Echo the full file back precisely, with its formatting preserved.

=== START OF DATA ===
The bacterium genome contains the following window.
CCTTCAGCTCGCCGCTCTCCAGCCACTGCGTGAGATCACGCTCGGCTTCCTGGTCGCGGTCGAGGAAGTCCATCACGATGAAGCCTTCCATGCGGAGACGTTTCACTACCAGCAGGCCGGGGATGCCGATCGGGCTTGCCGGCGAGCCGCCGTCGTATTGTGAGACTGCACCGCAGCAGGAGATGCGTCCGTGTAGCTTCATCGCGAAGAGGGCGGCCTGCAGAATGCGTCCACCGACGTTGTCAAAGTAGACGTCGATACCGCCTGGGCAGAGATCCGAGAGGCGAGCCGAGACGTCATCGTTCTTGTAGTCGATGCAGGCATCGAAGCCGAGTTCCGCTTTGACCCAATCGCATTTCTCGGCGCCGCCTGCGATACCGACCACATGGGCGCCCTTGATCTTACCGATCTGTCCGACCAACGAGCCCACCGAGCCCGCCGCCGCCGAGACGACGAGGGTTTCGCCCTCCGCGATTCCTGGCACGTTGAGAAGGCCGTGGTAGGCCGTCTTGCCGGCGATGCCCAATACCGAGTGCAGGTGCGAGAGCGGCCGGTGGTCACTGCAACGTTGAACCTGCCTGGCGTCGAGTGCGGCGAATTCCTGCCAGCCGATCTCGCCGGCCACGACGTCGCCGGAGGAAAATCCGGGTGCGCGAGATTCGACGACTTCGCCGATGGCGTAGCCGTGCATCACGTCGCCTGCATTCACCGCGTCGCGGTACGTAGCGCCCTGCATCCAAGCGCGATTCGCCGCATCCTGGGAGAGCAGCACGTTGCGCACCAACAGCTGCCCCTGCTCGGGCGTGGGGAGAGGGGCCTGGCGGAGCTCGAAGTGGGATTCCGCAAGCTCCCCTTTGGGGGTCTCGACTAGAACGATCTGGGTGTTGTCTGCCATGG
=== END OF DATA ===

The bacterium genome contains the following window.
CCTTCAGCTCGCCGCTCTCCAGCCACTGCGTGAGATCACGCTCGGCTTCCTGGTCGCGGTCGAGGAAGTCCATCACGATGAAGCCTTCCATGCGGAGACGTTTCACTACCAGCAGGCCGGGGATGCCGATCGGGCTTGCCGGCGAGCCGCCGTCGTATTGTGAGACTGCACCGCAGCAGGAGATGCGTCCGTGTAGCTTCATCGCGAAGAGGGCGGCCTGCAGAATGCGTCCACCGACGTTGTCAAAGTAGACGTCGATACCGCCTGGGCAGAGATCCGAGAGGCGAGCCGAGACGTCATCGTTCTTGTAGTCGATGCAGGCATCGAAGCCGAGTTCCGCTTTGACCCAATCGCATTTCTCGGCGCCGCCTGCGATACCGACCACATGGGCGCCCTTGATCTTACCGATCTGTCCGACCAACGAGCCCACCGAGCCCGCCGCCGCCGAGACGACGAGGGTTTCGCCCTCCGCGATTCCTGGCACGTTGAGAAGGCCGTGGTAGGCCGTCTTGCCGGCGATGCCCAATACCGAGTGCAGGTGCGAGAGCGGCCGGTGGTCACTGCAACGTTGAACCTGCCTGGCGTCGAGTGCGGCGAATTCCTGCCAGCCGATCTCGCCGGCCACGACGTCGCCGGAGGAAAATCCGGGTGCGCGAGATTCGACGACTTCGCCGATGGCGTAGCCGTGCATCACGTCGCCTGCATTCACCGCGTCGCGGTACGTAGCGCCCTGCATCCAAGCGCGATTCGCCGCATCCTGGGAGAGCAGCACGTTGCGCACCAACAGCTGCCCCTGCTCGGGCGTGGGGAGAGGGGCCTGGCGGAGCTCGAAGTGGGATTCCGCAAGCTCCCCTTTGGGGGTCTCGACTAGAACGATCTGGGTGTTGTCTGCCATGG